[swift-evolution] Proposal - Allow properties in Extensions

Kevin Ballard kevin at sb.org
Sat Dec 19 01:27:11 CST 2015

On Fri, Dec 18, 2015, at 05:45 PM, Joe Groff wrote:
>> On Dec 18, 2015, at 5:43 PM, Kevin Ballard via swift-evolution <swift-
>> evolution at swift.org> wrote:
>> On Fri, Dec 18, 2015, at 04:38 PM, John McCall wrote:
>>>> On Dec 18, 2015, at 4:19 PM, Kevin Ballard <kevin at sb.org> wrote: On
>>>> Fri, Dec 18, 2015, at 04:11 PM, John McCall wrote:
>>>>> I think any storage-in-extensions proposal ought to be a special
>>>>> feature of classes; I would not support the ability to add stored
>>>>> properties to structs in extensions, even from within the module.
>>>> Oh that's an interesting idea. My immediate reaction to "I don't
>>>> want unpredictable sizes" was upon reflection something that only
>>>> applies to structs. Classes are reference types already, so adding
>>>> storage to them doesn't really have much consequence (structs get
>>>> copied around so their size is important). Not only that, but we
>>>> can already use associated objects with classes, so adding proper
>>>> stored properties to them doesn't actually change the semantics of
>>>> extensions, it just means avoiding the overhead of associated
>>>> objects (and of value wrappers for associated objects) when the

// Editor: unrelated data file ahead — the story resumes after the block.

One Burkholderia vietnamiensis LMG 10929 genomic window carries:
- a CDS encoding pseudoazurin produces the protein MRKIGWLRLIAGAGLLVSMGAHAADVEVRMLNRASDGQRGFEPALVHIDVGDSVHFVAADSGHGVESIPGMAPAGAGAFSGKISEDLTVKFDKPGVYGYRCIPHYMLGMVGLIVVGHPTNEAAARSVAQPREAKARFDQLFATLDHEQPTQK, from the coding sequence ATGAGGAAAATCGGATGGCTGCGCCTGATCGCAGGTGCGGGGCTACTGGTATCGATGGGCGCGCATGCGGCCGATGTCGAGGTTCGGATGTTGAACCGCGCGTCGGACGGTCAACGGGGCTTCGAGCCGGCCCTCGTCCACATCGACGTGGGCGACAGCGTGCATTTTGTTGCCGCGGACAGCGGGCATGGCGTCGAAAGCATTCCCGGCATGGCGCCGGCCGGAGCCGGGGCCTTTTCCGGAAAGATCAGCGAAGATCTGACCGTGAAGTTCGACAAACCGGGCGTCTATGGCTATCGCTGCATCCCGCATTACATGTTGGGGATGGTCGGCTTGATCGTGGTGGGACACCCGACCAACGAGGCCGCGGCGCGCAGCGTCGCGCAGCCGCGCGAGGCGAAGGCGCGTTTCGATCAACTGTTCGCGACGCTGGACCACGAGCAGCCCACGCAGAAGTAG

>>>> extension is part of the same module.
>>> Right.  And I think we’d also want to support some way to explicitly
>>> request the out-of-line representation even within the module.
>> Property behaviors could do out-of-line storage for classes (assuming
>> property behaviors retain the ability to get at the owning class,
>> which is something I mentioned as being problematic in my review).
>> You could technically do out-of-line storage for structs by having an
>> inline storage of object type and then using the lifetime of that
>> object to manage the out-of-line storage, but that doesn't seem
>> particularly great and it also breaks value semantics.
> A behavior should also be able to implement a copy-on-write policy on
> mutation in order to preserve value semantics in struct containers.

I suppose that's true, if a class is used for out-of-line storage then
you can use the same uniqueness testing that the existing COW
containers use. I was originally thinking about using it like
associated objects, but it makes a lot more sense to use something like
ManagedBuffer instead.

-Kevin Ballard
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